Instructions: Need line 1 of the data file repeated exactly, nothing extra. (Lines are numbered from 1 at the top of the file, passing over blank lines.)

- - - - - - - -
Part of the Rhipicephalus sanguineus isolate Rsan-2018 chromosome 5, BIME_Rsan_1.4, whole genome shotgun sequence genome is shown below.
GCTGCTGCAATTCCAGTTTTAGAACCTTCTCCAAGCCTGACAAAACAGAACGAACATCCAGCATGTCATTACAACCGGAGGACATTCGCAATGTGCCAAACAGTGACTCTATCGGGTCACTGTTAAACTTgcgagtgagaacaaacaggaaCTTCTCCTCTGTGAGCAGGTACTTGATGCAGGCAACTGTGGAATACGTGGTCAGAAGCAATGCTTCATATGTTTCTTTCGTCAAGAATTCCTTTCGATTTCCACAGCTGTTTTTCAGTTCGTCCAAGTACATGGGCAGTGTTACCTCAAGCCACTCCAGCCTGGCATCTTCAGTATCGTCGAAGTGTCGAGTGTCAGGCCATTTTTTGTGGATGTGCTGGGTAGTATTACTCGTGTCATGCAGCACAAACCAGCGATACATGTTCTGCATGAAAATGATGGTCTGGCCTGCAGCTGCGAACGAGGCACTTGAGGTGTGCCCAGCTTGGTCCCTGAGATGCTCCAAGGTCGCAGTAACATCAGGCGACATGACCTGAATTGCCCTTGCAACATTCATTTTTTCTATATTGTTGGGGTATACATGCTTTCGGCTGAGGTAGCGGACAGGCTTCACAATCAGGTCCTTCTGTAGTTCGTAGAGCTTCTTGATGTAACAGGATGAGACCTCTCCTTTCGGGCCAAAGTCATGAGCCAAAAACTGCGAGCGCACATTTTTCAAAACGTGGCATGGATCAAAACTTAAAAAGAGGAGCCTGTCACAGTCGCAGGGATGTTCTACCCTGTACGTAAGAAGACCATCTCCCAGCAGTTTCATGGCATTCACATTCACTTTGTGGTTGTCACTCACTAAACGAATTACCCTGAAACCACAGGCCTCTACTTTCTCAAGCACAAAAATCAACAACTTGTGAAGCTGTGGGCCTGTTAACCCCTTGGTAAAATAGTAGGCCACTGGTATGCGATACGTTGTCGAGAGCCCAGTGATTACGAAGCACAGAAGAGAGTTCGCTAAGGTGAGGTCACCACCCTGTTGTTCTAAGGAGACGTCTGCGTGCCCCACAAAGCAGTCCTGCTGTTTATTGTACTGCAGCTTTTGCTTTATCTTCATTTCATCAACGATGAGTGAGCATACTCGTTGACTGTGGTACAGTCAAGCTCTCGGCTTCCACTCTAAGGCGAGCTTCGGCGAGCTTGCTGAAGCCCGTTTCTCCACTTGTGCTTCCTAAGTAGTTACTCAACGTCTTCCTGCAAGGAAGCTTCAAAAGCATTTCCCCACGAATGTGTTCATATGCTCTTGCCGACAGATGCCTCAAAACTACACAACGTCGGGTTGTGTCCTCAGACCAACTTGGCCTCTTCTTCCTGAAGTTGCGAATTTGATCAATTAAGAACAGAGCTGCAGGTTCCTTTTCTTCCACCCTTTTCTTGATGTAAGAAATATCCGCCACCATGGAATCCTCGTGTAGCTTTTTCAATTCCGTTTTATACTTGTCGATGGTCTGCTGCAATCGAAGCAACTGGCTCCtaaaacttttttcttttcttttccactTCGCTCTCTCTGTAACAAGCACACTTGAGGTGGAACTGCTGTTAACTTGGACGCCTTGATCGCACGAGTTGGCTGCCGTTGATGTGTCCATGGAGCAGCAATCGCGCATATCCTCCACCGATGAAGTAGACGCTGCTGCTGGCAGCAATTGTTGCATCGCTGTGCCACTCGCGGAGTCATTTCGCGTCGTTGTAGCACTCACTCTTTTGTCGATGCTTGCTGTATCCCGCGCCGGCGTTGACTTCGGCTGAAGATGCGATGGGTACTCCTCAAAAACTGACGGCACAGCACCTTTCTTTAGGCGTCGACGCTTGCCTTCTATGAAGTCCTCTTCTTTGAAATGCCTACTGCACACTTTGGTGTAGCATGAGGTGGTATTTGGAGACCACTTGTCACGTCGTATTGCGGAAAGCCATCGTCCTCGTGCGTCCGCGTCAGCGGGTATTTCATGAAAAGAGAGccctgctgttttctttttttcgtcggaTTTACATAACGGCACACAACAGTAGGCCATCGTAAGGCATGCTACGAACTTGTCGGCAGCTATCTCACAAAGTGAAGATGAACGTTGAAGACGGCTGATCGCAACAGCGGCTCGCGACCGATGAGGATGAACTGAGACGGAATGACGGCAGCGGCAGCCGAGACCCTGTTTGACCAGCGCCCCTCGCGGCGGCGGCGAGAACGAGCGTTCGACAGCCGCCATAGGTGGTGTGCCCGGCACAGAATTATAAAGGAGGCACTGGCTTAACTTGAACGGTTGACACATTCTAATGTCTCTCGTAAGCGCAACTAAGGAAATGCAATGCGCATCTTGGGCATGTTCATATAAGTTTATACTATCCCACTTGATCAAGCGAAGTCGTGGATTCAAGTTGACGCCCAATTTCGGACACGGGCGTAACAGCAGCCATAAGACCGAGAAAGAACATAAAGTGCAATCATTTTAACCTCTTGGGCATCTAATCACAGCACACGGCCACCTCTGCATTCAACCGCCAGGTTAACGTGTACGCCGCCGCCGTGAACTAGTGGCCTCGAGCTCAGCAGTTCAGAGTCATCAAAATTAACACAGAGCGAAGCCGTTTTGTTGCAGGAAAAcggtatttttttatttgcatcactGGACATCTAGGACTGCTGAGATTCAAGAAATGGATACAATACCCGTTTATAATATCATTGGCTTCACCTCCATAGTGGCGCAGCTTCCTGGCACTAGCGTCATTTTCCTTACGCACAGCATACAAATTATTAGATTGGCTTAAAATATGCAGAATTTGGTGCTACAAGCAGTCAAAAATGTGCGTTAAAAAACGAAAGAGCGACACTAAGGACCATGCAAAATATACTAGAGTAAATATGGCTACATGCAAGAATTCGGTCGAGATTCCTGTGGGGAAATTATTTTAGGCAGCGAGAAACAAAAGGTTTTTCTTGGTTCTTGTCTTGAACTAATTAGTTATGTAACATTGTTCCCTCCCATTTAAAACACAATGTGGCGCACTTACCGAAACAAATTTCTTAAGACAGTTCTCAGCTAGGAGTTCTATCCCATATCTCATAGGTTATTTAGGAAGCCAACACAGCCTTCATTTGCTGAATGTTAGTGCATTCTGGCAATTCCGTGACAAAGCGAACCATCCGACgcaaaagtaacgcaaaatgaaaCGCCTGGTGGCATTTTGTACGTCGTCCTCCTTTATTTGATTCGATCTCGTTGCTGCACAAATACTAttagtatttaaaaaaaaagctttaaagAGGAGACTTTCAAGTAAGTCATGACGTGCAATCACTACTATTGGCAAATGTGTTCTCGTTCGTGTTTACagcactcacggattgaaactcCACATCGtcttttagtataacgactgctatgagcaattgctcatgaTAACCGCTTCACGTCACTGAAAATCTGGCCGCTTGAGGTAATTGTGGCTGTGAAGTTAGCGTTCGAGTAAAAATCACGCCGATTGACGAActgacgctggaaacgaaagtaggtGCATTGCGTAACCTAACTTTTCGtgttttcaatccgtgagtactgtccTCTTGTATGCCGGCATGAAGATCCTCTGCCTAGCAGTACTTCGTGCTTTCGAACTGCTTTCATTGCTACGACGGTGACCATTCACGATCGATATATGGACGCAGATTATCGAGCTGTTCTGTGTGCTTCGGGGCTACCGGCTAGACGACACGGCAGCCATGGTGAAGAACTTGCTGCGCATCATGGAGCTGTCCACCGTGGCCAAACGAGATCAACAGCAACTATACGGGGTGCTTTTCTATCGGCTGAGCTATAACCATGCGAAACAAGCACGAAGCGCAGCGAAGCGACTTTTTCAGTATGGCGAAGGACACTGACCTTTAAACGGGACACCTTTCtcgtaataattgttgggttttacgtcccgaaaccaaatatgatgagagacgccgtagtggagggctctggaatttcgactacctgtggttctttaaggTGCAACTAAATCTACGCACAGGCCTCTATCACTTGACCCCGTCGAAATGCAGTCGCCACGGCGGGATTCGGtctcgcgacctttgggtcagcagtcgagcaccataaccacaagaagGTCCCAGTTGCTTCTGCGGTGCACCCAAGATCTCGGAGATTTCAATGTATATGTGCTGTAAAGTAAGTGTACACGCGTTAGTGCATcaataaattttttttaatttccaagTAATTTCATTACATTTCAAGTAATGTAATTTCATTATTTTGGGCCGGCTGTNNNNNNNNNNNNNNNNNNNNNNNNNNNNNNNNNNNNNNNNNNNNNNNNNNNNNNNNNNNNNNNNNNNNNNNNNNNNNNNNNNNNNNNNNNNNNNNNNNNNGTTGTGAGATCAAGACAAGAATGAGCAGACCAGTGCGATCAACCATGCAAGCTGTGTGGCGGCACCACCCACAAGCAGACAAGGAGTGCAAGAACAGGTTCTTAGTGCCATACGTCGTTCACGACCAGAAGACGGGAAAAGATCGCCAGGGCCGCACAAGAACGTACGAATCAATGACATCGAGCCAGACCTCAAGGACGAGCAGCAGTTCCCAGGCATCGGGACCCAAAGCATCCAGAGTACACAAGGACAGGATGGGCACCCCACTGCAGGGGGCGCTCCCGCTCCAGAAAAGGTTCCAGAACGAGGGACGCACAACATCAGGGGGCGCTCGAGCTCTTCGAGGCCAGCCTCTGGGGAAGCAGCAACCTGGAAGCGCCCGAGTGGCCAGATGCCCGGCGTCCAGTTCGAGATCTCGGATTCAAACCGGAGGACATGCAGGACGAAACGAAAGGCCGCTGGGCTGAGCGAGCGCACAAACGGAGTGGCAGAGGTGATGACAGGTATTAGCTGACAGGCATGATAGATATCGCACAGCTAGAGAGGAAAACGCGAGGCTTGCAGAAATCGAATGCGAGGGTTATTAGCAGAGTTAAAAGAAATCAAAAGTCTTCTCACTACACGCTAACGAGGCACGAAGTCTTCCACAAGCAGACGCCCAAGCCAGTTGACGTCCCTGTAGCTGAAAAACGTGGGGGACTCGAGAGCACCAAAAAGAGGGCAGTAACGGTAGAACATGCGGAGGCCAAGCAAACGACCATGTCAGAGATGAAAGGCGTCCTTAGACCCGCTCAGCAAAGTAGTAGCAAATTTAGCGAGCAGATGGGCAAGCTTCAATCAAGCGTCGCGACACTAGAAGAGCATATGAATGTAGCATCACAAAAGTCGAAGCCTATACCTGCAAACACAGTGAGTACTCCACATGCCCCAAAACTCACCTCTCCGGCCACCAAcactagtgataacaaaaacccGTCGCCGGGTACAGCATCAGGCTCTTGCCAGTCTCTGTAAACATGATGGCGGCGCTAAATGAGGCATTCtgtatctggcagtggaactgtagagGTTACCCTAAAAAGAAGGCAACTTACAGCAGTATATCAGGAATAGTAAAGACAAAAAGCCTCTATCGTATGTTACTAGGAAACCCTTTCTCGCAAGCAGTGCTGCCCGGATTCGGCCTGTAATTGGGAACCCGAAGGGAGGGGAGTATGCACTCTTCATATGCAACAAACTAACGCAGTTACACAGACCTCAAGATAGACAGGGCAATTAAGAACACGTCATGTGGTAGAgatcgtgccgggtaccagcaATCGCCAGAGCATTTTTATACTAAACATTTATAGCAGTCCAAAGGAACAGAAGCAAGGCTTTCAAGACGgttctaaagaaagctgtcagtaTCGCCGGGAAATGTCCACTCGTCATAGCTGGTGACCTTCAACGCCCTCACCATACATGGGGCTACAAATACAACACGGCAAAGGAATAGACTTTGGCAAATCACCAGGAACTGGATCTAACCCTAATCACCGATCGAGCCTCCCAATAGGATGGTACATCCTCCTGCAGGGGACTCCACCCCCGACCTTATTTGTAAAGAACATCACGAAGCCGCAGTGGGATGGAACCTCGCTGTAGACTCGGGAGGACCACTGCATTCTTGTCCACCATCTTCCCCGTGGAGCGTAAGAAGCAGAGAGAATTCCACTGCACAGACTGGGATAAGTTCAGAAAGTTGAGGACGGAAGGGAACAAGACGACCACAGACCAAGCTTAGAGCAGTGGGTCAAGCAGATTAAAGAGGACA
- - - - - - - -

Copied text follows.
Part of the Rhipicephalus sanguineus isolate Rsan-2018 chromosome 5, BIME_Rsan_1.4, whole genome shotgun sequence genome is shown below.